Innohub will work to help high-growth companies become ‘China ready’.

Export-oriented businesses in New Zealand will soon be able to source expert mentoring and advice on how to be ready for the big and complex Chinese market.

Guangzhou Municipal Government's Science and Technology Innovation Commission will sign a memorandum of understanding at the Tripartite Economic Summit to establish the not-for-profit New Zealand China Innovation Centre, based in Auckland.

The founding sponsor of the centre is Chinese incubator InnoHub, which established an office in Auckland's innovation precinct GridAKL at the start of the year. Other sponsors will be named at the summit on May 16 and 17.

Guangzhou-based InnoHub is one of China's leading start-up accelerator networks and its presence in Auckland resulted from the signing of the Tripartite Economic Alliance. Innohub, with offices in eight Chinese cities, Singapore and Sydney, wants to foster innovation and entrepreneurship through collaboration, partnership and an active community of online members.


InnoHub's founder and chief executive Hongbo Xu, who gained a Master of Engineering degree from Auckland University, will be back in the city to witness the signing at the summit.

The centre will build a network of Chinese business communities throughout New Zealand.

His brother Xiaohui Xu, also a Master's graduate in engineering from Auckland University, is leading InnoHub's New Zealand operation out of GridAKL. He says the centre will work with sponsors and partners to help high-growth New Zealand companies become 'China ready' through acceleration programmes and China business connection and investment services.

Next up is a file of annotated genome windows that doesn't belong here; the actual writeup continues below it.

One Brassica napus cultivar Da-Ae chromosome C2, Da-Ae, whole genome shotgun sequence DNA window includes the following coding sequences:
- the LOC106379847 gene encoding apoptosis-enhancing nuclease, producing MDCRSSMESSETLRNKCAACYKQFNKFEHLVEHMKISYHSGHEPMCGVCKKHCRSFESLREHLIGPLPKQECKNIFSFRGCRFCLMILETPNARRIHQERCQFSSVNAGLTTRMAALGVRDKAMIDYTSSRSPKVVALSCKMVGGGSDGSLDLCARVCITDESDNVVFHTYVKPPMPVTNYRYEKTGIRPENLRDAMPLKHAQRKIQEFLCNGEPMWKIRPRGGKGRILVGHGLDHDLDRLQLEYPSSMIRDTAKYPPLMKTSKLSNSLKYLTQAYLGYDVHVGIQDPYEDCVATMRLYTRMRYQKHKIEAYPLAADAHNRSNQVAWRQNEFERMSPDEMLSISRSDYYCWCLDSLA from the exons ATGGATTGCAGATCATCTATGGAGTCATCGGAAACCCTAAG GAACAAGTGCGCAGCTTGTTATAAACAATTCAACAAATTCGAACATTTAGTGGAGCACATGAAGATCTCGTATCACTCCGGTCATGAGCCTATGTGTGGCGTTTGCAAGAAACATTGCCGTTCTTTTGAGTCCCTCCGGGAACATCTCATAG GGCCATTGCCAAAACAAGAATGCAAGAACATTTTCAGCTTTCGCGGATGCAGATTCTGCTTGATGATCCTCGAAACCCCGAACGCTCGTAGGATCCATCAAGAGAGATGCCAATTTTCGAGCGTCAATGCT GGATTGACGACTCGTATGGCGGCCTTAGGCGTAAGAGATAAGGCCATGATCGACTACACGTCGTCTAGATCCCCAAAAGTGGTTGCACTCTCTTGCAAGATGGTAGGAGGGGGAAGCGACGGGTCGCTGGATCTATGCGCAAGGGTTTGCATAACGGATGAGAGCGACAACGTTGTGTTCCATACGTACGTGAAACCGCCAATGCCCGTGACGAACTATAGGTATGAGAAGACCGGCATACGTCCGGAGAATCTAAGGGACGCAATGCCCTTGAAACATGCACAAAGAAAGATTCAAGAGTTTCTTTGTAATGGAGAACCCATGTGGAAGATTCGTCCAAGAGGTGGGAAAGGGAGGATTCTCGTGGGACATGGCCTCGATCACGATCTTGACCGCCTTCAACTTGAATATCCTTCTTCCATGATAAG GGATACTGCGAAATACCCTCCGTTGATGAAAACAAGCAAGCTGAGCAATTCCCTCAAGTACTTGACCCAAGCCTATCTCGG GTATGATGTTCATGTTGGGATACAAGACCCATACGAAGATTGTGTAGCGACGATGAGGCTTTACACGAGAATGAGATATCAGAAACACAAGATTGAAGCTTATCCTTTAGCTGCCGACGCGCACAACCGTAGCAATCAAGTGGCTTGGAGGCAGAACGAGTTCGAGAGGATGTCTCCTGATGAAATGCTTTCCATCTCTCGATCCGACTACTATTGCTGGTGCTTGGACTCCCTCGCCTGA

"The companies will get to know Chinese policy, the local legal requirements, potential customers before they actually leave for China — this advice will save them a lot of time," says Xiaohui.

"The centre will review the companies' technology and indicate whether there is an opportunity for it in China — or on the other hand it may suggest potential new market applications for the technology that hadn't been thought of."

He says the centre will build a network of Chinese business communities throughout New Zealand, and provide a platform for companies to quickly connect with opportunities in China.

InnoHub will also help provide facilities and services (launch pad) for New Zealand companies wanting to set up operations in major Chinese cities, starting with Guangzhou, Shenzhen, Chengdu, Shanghai, Beijing and Wuhan.

Xiaohui says the Chinese market regards New Zealand as having strengths and capability in the agritech, cleantech, foodtech, healthtech, virtual reality, robotics, education and creative sectors.

"InnoHub is impressed by some of the start-ups and technologies they've seen in New Zealand — the technologies are quite advanced and niche. Because New Zealand is a small market we can help the start-ups think globally," says Xiaohui, who worked for Guangzhou Software Alliance before joining InnoHub.


"In China InnoHub has 40 technical people who are some of the best programmers in China, and if we believe a New Zealand company has potential in China we can inject technical resources to help it develop a prototype more quickly."

InnoHub is also planning to establish an academy and investment fund in New Zealand.
The InnoHub Academy will be a one-day event in New Zealand later this year where local entrepreneurs and companies will hear leading Chinese speakers talking about "doing business in China". The academy, which also operates in China and Singapore, creates an online social network for participants to exchange ideas and other information.

Xiaohui says InnoHub is completing due diligence on two early-stage companies operating in the agritech/cleantech/biotech and medical devices sectors, and they could be the first investments by the new fund.